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Now in his eleventh year with Le Reve, Lyons has reached the “What next?” phase of his career.  It’s a question that all performers must face when their bodies are maxed out but the soul still yearns to perform. As he ponders his options, Lyons has begun sharing his journey in a personal blog, which he calls “The Anchors Project”.  In it, he hopes to motivate, inspire creativity and ultimately help others to find what their personal anchors are.

Here are a few excerpts from “The Anchors Project”:

“The finale act comes around, and I jump onto my porters to set up my second trick of (the) act.  As they are launching me into the air, my left foot slips and everything just crumbles from there.  In mid-air, I only hope to have enough rotation that I don’t land head first upside down.  I end up landing back on the dry stage, taking all the force to my face and chest…and slide unconscious into the water.   

I wake up on a spinal board with several athletic trainers and rescue personnel around me.  I learn that I have shattered my nose, fractured some ribs and have multiple contusions to my lungs.”

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You might think the life of a Vegas performer is all glitz and glam.  It’s not bad by any means. We get paid to do what we love, and it often doesn’t feel like a job.  What people don’t realize is how short-lived our career is (I certainly didn’t). They don’t see the ugly side of the job, fighting for contracts, pushing through each show with an ache here and an ache there.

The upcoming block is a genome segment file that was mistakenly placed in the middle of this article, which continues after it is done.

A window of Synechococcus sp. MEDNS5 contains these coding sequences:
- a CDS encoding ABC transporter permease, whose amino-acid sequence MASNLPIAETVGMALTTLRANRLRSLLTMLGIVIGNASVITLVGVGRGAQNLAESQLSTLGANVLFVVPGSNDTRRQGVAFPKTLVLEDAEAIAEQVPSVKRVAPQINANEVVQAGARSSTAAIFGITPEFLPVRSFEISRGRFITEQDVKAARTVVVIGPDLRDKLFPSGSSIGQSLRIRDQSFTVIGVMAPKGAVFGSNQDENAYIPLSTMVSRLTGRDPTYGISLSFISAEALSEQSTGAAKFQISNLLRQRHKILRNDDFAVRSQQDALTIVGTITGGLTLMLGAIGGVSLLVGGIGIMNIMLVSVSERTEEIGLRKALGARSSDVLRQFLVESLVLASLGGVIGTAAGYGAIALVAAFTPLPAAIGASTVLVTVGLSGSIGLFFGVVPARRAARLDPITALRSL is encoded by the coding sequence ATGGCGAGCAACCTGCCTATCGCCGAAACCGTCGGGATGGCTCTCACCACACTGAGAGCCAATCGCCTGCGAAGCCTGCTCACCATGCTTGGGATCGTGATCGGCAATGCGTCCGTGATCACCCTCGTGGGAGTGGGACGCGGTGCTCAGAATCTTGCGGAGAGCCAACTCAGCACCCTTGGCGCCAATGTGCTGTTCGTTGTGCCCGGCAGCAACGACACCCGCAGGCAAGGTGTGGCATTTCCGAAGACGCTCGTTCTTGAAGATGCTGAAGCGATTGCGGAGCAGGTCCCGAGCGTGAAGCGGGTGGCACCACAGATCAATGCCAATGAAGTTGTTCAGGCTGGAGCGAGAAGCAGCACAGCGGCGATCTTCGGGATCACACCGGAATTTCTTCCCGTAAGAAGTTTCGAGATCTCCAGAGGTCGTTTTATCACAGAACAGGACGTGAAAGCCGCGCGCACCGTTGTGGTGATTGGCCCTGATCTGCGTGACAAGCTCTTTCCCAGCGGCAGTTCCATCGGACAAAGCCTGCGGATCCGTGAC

The “show must go on” mentality of the corporate setting, or the fear of losing your next contract.  We dance and flip around on stage, but we often struggle to “play the game” as we try to find a balance that will keep our passion alive. It is often truly the passion to perform that keeps us going.

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Plagued by injuries, overuse of our bodies and sometimes not feeling valued for the risk we take with each performance, you are challenged to make decisions on what is important to you.

What is important to me now, as I reflect on this journey, is my health and well being. I often joke to my friends and say “I want to be able to walk when I’m 40!”. 

I’ve learned that even despite many setbacks, I was still able to live my dream.  That my strength and courage helped me move past my injuries and the obstacles that were placed in front of me.  That my tenacity to keep going, always gets me to where I want to go. I now find myself motivating others to share their passion and to reach beyond their wildest dreams.

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You can read more about Ryan Lyons by visiting his website The Anchors Project.

Photos: Ryan Lyons, Sammasseur